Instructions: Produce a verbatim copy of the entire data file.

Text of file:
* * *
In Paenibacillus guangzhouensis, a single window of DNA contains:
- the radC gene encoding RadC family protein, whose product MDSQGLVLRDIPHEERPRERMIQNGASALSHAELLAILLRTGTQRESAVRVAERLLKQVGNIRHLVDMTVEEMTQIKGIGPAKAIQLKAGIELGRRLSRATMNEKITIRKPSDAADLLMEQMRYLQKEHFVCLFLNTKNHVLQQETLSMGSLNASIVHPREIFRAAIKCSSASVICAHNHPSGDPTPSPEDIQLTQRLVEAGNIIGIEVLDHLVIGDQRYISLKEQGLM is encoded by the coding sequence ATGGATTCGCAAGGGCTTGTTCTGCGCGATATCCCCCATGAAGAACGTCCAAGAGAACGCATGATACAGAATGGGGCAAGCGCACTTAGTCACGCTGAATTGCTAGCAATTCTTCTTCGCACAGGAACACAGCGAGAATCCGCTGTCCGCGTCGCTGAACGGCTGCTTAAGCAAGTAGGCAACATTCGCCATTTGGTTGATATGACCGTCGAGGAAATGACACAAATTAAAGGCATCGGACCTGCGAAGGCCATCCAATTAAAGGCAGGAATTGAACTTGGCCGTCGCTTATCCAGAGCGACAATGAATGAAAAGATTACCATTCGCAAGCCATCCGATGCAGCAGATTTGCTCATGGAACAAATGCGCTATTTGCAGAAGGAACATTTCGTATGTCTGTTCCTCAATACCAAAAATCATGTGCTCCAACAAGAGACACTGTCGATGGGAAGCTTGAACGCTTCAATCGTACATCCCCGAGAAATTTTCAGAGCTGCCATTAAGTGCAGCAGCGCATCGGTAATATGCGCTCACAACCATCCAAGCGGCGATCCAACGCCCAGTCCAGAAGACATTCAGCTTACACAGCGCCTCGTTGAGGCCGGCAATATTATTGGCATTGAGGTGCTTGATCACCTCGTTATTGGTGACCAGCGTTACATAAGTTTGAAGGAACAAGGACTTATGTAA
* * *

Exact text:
In Paenibacillus guangzhouensis, a single window of DNA contains:
- the radC gene encoding RadC family protein, whose product MDSQGLVLRDIPHEERPRERMIQNGASALSHAELLAILLRTGTQRESAVRVAERLLKQVGNIRHLVDMTVEEMTQIKGIGPAKAIQLKAGIELGRRLSRATMNEKITIRKPSDAADLLMEQMRYLQKEHFVCLFLNTKNHVLQQETLSMGSLNASIVHPREIFRAAIKCSSASVICAHNHPSGDPTPSPEDIQLTQRLVEAGNIIGIEVLDHLVIGDQRYISLKEQGLM is encoded by the coding sequence ATGGATTCGCAAGGGCTTGTTCTGCGCGATATCCCCCATGAAGAACGTCCAAGAGAACGCATGATACAGAATGGGGCAAGCGCACTTAGTCACGCTGAATTGCTAGCAATTCTTCTTCGCACAGGAACACAGCGAGAATCCGCTGTCCGCGTCGCTGAACGGCTGCTTAAGCAAGTAGGCAACATTCGCCATTTGGTTGATATGACCGTCGAGGAAATGACACAAATTAAAGGCATCGGACCTGCGAAGGCCATCCAATTAAAGGCAGGAATTGAACTTGGCCGTCGCTTATCCAGAGCGACAATGAATGAAAAGATTACCATTCGCAAGCCATCCGATGCAGCAGATTTGCTCATGGAACAAATGCGCTATTTGCAGAAGGAACATTTCGTATGTCTGTTCCTCAATACCAAAAATCATGTGCTCCAACAAGAGACACTGTCGATGGGAAGCTTGAACGCTTCAATCGTACATCCCCGAGAAATTTTCAGAGCTGCCATTAAGTGCAGCAGCGCATCGGTAATATGCGCTCACAACCATCCAAGCGGCGATCCAACGCCCAGTCCAGAAGACATTCAGCTTACACAGCGCCTCGTTGAGGCCGGCAATATTATTGGCATTGAGGTGCTTGATCACCTCGTTATTGGTGACCAGCGTTACATAAGTTTGAAGGAACAAGGACTTATGTAA